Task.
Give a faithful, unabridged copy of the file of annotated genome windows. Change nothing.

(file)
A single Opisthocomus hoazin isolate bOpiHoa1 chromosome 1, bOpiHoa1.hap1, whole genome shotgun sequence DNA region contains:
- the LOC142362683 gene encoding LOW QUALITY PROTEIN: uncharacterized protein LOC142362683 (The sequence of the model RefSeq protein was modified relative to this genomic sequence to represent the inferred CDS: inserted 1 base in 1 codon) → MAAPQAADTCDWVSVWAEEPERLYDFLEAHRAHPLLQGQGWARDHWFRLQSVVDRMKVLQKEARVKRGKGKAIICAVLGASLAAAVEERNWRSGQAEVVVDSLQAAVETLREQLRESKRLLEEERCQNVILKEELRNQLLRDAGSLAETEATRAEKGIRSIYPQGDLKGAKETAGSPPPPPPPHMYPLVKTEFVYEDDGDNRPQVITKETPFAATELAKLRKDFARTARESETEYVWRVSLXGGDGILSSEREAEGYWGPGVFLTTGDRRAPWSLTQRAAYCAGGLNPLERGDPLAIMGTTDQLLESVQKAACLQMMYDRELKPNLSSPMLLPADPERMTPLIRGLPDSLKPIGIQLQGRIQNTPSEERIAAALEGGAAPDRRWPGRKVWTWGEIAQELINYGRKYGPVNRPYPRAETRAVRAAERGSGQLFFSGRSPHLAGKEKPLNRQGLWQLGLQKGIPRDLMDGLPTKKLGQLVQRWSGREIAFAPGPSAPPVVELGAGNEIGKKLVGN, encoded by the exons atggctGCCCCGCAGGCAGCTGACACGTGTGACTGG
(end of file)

A single Opisthocomus hoazin isolate bOpiHoa1 chromosome 1, bOpiHoa1.hap1, whole genome shotgun sequence DNA region contains:
- the LOC142362683 gene encoding LOW QUALITY PROTEIN: uncharacterized protein LOC142362683 (The sequence of the model RefSeq protein was modified relative to this genomic sequence to represent the inferred CDS: inserted 1 base in 1 codon) → MAAPQAADTCDWVSVWAEEPERLYDFLEAHRAHPLLQGQGWARDHWFRLQSVVDRMKVLQKEARVKRGKGKAIICAVLGASLAAAVEERNWRSGQAEVVVDSLQAAVETLREQLRESKRLLEEERCQNVILKEELRNQLLRDAGSLAETEATRAEKGIRSIYPQGDLKGAKETAGSPPPPPPPHMYPLVKTEFVYEDDGDNRPQVITKETPFAATELAKLRKDFARTARESETEYVWRVSLXGGDGILSSEREAEGYWGPGVFLTTGDRRAPWSLTQRAAYCAGGLNPLERGDPLAIMGTTDQLLESVQKAACLQMMYDRELKPNLSSPMLLPADPERMTPLIRGLPDSLKPIGIQLQGRIQNTPSEERIAAALEGGAAPDRRWPGRKVWTWGEIAQELINYGRKYGPVNRPYPRAETRAVRAAERGSGQLFFSGRSPHLAGKEKPLNRQGLWQLGLQKGIPRDLMDGLPTKKLGQLVQRWSGREIAFAPGPSAPPVVELGAGNEIGKKLVGN, encoded by the exons atggctGCCCCGCAGGCAGCTGACACGTGTGACTGG